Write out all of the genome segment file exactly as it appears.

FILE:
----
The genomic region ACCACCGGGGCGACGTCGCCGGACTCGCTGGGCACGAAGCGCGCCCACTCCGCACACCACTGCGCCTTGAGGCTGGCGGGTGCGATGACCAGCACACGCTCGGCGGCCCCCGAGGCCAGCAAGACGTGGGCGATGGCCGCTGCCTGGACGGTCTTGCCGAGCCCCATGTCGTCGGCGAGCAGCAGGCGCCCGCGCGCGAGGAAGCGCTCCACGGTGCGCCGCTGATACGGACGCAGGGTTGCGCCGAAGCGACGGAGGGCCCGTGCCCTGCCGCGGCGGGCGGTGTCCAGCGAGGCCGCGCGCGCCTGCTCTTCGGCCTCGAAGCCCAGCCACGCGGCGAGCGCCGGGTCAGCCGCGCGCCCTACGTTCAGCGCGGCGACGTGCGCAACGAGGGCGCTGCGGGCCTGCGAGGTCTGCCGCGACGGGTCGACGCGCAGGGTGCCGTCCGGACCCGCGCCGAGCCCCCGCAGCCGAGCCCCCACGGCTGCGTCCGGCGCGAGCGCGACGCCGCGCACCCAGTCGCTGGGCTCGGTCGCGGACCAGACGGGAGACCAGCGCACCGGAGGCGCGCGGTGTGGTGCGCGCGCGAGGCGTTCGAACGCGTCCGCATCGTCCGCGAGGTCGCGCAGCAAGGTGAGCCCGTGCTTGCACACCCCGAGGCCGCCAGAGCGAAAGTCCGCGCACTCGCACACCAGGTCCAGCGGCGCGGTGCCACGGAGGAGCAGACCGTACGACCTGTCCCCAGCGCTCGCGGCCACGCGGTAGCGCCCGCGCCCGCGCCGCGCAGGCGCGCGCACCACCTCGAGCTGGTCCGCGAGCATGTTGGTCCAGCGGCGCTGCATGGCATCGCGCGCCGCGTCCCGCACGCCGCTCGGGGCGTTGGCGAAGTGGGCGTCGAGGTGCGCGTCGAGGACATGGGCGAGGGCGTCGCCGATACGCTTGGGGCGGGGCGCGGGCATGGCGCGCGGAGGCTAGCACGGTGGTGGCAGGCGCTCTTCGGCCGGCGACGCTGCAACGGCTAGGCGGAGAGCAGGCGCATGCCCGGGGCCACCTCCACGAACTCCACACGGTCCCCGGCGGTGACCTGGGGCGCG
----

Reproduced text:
The genomic region ACCACCGGGGCGACGTCGCCGGACTCGCTGGGCACGAAGCGCGCCCACTCCGCACACCACTGCGCCTTGAGGCTGGCGGGTGCGATGACCAGCACACGCTCGGCGGCCCCCGAGGCCAGCAAGACGTGGGCGATGGCCGCTGCCTGGACGGTCTTGCCGAGCCCCATGTCGTCGGCGAGCAGCAGGCGCCCGCGCGCGAGGAAGCGCTCCACGGTGCGCCGCTGATACGGACGCAGGGTTGCGCCGAAGCGACGGAGGGCCCGTGCCCTGCCGCGGCGGGCGGTGTCCAGCGAGGCCGCGCGCGCCTGCTCTTCGGCCTCGAAGCCCAGCCACGCGGCGAGCGCCGGGTCAGCCGCGCGCCCTACGTTCAGCGCGGCGACGTGCGCAACGAGGGCGCTGCGGGCCTGCGAGGTCTGCCGCGACGGGTCGACGCGCAGGGTGCCGTCCGGACCCGCGCCGAGCCCCCGCAGCCGAGCCCCCACGGCTGCGTCCGGCGCGAGCGCGACGCCGCGCACCCAGTCGCTGGGCTCGGTCGCGGACCAGACGGGAGACCAGCGCACCGGAGGCGCGCGGTGTGGTGCGCGCGCGAGGCGTTCGAACGCGTCCGCATCGTCCGCGAGGTCGCGCAGCAAGGTGAGCCCGTGCTTGCACACCCCGAGGCCGCCAGAGCGAAAGTCCGCGCACTCGCACACCAGGTCCAGCGGCGCGGTGCCACGGAGGAGCAGACCGTACGACCTGTCCCCAGCGCTCGCGGCCACGCGGTAGCGCCCGCGCCCGCGCCGCGCAGGCGCGCGCACCACCTCGAGCTGGTCCGCGAGCATGTTGGTCCAGCGGCGCTGCATGGCATCGCGCGCCGCGTCCCGCACGCCGCTCGGGGCGTTGGCGAAGTGGGCGTCGAGGTGCGCGTCGAGGACATGGGCGAGGGCGTCGCCGATACGCTTGGGGCGGGGCGCGGGCATGGCGCGCGGAGGCTAGCACGGTGGTGGCAGGCGCTCTTCGGCCGGCGACGCTGCAACGGCTAGGCGGAGAGCAGGCGCATGCCCGGGGCCACCTCCACGAACTCCACACGGTCCCCGGCGGTGACCTGGGGCGCG